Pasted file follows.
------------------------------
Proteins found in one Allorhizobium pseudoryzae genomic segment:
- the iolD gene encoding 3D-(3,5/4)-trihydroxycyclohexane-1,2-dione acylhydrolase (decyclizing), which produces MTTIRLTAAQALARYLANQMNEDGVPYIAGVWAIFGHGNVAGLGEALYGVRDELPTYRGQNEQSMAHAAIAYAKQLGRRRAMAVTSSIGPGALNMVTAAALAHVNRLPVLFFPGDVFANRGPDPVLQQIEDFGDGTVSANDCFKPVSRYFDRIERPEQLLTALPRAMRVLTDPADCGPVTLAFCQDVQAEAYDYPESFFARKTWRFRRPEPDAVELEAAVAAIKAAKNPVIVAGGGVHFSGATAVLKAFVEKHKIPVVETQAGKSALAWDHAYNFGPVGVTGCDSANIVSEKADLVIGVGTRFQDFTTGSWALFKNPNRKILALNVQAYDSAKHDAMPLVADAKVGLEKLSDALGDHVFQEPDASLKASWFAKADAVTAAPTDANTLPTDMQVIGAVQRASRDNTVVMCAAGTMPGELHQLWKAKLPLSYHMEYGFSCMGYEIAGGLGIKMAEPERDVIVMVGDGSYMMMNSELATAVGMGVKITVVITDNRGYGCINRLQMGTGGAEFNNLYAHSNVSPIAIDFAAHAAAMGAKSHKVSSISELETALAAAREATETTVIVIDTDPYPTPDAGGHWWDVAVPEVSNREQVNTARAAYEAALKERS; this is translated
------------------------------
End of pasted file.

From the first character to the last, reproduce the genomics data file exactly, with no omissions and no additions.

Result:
Proteins found in one Allorhizobium pseudoryzae genomic segment:
- the iolD gene encoding 3D-(3,5/4)-trihydroxycyclohexane-1,2-dione acylhydrolase (decyclizing), which produces MTTIRLTAAQALARYLANQMNEDGVPYIAGVWAIFGHGNVAGLGEALYGVRDELPTYRGQNEQSMAHAAIAYAKQLGRRRAMAVTSSIGPGALNMVTAAALAHVNRLPVLFFPGDVFANRGPDPVLQQIEDFGDGTVSANDCFKPVSRYFDRIERPEQLLTALPRAMRVLTDPADCGPVTLAFCQDVQAEAYDYPESFFARKTWRFRRPEPDAVELEAAVAAIKAAKNPVIVAGGGVHFSGATAVLKAFVEKHKIPVVETQAGKSALAWDHAYNFGPVGVTGCDSANIVSEKADLVIGVGTRFQDFTTGSWALFKNPNRKILALNVQAYDSAKHDAMPLVADAKVGLEKLSDALGDHVFQEPDASLKASWFAKADAVTAAPTDANTLPTDMQVIGAVQRASRDNTVVMCAAGTMPGELHQLWKAKLPLSYHMEYGFSCMGYEIAGGLGIKMAEPERDVIVMVGDGSYMMMNSELATAVGMGVKITVVITDNRGYGCINRLQMGTGGAEFNNLYAHSNVSPIAIDFAAHAAAMGAKSHKVSSISELETALAAAREATETTVIVIDTDPYPTPDAGGHWWDVAVPEVSNREQVNTARAAYEAALKERS; this is translated